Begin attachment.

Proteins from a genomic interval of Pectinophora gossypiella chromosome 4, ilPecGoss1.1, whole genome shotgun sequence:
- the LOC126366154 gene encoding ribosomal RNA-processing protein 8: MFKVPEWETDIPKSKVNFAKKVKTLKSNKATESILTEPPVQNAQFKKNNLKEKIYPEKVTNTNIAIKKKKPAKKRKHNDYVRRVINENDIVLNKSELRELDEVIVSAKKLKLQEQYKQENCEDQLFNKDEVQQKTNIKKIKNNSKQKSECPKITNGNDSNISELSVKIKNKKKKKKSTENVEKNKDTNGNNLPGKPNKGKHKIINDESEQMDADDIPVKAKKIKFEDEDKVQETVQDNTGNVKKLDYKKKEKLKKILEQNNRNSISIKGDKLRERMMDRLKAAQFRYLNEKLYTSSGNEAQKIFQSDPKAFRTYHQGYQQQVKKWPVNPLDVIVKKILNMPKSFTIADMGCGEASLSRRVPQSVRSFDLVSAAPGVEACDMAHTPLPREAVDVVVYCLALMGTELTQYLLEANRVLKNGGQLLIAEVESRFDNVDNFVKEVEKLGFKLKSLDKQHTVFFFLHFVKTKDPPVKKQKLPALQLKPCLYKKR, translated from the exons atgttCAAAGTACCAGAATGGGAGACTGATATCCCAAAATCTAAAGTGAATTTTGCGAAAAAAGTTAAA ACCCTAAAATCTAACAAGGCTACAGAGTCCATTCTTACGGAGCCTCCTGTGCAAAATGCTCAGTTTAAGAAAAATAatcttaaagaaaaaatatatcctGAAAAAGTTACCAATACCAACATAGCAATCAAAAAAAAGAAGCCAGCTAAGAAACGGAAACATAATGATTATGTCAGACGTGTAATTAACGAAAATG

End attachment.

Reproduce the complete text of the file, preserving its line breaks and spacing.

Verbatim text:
Proteins from a genomic interval of Pectinophora gossypiella chromosome 4, ilPecGoss1.1, whole genome shotgun sequence:
- the LOC126366154 gene encoding ribosomal RNA-processing protein 8: MFKVPEWETDIPKSKVNFAKKVKTLKSNKATESILTEPPVQNAQFKKNNLKEKIYPEKVTNTNIAIKKKKPAKKRKHNDYVRRVINENDIVLNKSELRELDEVIVSAKKLKLQEQYKQENCEDQLFNKDEVQQKTNIKKIKNNSKQKSECPKITNGNDSNISELSVKIKNKKKKKKSTENVEKNKDTNGNNLPGKPNKGKHKIINDESEQMDADDIPVKAKKIKFEDEDKVQETVQDNTGNVKKLDYKKKEKLKKILEQNNRNSISIKGDKLRERMMDRLKAAQFRYLNEKLYTSSGNEAQKIFQSDPKAFRTYHQGYQQQVKKWPVNPLDVIVKKILNMPKSFTIADMGCGEASLSRRVPQSVRSFDLVSAAPGVEACDMAHTPLPREAVDVVVYCLALMGTELTQYLLEANRVLKNGGQLLIAEVESRFDNVDNFVKEVEKLGFKLKSLDKQHTVFFFLHFVKTKDPPVKKQKLPALQLKPCLYKKR, translated from the exons atgttCAAAGTACCAGAATGGGAGACTGATATCCCAAAATCTAAAGTGAATTTTGCGAAAAAAGTTAAA ACCCTAAAATCTAACAAGGCTACAGAGTCCATTCTTACGGAGCCTCCTGTGCAAAATGCTCAGTTTAAGAAAAATAatcttaaagaaaaaatatatcctGAAAAAGTTACCAATACCAACATAGCAATCAAAAAAAAGAAGCCAGCTAAGAAACGGAAACATAATGATTATGTCAGACGTGTAATTAACGAAAATG